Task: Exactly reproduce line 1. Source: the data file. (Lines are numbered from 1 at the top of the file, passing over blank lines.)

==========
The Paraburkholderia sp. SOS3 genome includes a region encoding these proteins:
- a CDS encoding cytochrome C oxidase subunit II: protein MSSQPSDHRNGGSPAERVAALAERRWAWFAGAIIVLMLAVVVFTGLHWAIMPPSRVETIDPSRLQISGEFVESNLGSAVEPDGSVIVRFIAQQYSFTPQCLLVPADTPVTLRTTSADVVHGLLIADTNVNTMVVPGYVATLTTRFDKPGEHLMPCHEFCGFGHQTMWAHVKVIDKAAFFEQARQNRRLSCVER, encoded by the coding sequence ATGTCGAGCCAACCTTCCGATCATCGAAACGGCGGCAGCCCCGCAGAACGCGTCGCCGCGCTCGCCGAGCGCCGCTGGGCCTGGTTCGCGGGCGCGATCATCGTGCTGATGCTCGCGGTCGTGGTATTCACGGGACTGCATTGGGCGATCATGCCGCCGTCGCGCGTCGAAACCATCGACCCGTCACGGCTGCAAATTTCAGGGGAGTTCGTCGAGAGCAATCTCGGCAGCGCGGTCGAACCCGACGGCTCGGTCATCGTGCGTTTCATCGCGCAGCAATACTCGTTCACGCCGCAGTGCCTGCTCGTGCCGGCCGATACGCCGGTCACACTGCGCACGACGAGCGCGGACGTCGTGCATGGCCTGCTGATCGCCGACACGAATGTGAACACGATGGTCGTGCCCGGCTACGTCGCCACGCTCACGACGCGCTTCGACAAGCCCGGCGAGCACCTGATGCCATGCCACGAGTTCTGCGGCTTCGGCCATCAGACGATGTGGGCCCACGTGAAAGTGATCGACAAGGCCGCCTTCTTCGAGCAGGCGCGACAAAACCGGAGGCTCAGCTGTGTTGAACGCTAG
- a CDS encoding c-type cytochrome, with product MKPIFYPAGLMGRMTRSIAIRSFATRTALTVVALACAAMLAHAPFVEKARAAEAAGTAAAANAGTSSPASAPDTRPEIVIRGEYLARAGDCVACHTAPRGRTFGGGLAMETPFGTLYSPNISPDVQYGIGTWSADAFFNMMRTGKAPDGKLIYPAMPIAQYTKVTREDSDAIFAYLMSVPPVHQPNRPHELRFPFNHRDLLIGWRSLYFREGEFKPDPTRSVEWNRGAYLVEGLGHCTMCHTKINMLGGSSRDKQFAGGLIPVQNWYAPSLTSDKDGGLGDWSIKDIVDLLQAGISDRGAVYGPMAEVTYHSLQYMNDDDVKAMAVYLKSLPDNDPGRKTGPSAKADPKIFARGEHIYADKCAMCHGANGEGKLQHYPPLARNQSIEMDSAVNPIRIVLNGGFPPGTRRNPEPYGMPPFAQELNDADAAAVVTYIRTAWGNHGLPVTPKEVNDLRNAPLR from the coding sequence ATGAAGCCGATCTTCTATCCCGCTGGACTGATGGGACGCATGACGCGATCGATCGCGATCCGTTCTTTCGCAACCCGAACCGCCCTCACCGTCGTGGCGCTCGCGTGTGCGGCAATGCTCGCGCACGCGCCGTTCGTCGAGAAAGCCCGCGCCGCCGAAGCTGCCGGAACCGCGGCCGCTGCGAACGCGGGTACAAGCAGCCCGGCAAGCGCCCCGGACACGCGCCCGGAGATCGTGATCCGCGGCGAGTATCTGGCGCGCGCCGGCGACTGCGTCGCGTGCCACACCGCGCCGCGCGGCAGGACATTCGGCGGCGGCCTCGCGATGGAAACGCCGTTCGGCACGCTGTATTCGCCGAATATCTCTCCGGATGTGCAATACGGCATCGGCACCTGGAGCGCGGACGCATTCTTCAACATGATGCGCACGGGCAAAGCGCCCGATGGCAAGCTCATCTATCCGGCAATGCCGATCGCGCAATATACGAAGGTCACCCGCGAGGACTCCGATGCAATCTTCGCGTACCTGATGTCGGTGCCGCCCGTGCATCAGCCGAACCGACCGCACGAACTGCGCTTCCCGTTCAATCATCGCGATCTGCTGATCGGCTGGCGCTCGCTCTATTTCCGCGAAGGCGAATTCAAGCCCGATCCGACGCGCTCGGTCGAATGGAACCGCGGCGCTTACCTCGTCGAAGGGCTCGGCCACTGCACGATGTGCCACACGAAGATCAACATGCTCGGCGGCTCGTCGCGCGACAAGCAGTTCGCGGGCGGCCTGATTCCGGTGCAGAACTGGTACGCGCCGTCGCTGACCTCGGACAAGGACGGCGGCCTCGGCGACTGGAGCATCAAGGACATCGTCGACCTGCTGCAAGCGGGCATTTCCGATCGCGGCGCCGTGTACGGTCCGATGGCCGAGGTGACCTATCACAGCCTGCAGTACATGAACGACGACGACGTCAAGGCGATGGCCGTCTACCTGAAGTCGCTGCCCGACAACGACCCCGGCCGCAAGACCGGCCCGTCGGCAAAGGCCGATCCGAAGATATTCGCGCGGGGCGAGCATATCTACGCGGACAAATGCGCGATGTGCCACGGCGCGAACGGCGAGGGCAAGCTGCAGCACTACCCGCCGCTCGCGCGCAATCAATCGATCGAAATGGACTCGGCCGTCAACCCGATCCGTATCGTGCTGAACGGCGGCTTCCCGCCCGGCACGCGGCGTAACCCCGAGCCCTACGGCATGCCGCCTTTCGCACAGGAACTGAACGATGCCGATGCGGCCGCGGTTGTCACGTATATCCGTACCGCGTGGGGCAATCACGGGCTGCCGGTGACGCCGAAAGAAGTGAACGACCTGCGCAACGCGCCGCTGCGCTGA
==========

The Paraburkholderia sp. SOS3 genome includes a region encoding these proteins: